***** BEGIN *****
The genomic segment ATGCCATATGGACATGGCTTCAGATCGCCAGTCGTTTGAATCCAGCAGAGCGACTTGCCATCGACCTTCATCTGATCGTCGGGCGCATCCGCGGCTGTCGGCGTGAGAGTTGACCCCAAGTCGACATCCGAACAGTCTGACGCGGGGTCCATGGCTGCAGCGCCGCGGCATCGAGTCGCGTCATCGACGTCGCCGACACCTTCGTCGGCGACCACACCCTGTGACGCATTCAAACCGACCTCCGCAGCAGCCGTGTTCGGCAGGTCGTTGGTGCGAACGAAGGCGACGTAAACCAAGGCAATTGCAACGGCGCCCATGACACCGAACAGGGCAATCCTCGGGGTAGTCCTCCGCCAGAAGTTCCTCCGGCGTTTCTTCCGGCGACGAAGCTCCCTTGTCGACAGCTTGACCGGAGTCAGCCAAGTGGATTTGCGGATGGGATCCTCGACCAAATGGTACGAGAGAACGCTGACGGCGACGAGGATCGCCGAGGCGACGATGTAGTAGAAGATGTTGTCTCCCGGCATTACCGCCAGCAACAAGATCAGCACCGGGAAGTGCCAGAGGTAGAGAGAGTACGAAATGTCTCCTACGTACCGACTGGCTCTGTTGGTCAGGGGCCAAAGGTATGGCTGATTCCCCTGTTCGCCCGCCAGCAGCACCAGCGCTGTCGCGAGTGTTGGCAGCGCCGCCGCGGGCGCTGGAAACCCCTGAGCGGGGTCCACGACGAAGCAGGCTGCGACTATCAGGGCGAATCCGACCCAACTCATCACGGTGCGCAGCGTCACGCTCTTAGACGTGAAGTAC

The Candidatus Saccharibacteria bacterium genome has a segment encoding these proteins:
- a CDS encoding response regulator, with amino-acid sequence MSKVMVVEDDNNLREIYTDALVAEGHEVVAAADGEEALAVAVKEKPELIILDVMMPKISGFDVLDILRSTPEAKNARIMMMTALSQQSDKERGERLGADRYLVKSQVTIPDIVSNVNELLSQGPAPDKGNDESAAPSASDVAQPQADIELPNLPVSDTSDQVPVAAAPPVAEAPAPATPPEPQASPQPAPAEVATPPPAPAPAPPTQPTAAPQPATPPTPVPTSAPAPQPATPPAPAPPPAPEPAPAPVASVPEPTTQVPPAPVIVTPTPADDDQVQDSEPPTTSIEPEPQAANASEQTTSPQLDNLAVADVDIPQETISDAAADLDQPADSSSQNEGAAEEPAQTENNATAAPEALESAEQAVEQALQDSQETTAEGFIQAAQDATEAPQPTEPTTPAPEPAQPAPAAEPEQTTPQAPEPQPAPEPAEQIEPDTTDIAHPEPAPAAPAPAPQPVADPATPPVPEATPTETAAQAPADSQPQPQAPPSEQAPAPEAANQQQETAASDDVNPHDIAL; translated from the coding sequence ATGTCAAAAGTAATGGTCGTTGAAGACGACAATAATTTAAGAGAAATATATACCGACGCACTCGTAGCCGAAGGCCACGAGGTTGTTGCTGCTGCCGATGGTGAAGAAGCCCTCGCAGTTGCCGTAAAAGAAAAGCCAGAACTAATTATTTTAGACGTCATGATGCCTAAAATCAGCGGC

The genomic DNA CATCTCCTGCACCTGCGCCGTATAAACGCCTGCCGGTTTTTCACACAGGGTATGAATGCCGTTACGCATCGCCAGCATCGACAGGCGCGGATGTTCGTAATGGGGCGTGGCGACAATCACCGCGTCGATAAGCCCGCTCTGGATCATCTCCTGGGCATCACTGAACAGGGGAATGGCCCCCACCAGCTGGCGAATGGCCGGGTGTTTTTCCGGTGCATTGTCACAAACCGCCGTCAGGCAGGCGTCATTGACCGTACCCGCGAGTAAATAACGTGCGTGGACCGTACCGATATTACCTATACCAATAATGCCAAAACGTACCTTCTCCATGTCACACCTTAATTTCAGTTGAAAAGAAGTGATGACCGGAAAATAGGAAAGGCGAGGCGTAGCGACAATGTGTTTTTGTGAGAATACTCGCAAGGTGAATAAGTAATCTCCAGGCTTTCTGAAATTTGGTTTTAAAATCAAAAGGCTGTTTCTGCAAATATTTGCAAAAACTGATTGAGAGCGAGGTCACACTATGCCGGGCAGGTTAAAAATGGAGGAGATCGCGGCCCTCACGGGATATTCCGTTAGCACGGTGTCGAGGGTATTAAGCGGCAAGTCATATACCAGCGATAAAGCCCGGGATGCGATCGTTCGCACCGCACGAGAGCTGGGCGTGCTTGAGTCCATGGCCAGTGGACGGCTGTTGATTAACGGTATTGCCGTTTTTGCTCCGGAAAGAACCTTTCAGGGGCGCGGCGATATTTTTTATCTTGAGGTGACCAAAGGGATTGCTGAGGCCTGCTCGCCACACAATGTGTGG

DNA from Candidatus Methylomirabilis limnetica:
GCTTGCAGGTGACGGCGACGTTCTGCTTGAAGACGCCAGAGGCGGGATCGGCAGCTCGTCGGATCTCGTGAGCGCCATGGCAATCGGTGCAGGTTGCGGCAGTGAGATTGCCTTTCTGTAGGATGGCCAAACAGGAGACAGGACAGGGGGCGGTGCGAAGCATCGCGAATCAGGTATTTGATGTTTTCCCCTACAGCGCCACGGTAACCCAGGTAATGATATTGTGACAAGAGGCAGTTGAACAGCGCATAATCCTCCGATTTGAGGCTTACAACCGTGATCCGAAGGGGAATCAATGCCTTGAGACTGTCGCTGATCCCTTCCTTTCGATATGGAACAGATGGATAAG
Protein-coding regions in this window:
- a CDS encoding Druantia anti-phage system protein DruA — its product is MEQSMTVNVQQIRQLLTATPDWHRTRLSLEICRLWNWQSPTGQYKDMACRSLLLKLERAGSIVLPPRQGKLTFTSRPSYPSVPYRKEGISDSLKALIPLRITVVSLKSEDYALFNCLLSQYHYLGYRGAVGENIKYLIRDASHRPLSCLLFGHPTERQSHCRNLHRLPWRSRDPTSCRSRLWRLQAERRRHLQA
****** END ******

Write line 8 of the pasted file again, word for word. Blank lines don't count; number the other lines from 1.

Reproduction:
- a CDS encoding Druantia anti-phage system protein DruA — its product is MEQSMTVNVQQIRQLLTATPDWHRTRLSLEICRLWNWQSPTGQYKDMACRSLLLKLERAGSIVLPPRQGKLTFTSRPSYPSVPYRKEGISDSLKALIPLRITVVSLKSEDYALFNCLLSQYHYLGYRGAVGENIKYLIRDASHRPLSCLLFGHPTERQSHCRNLHRLPWRSRDPTSCRSRLWRLQAERRRHLQA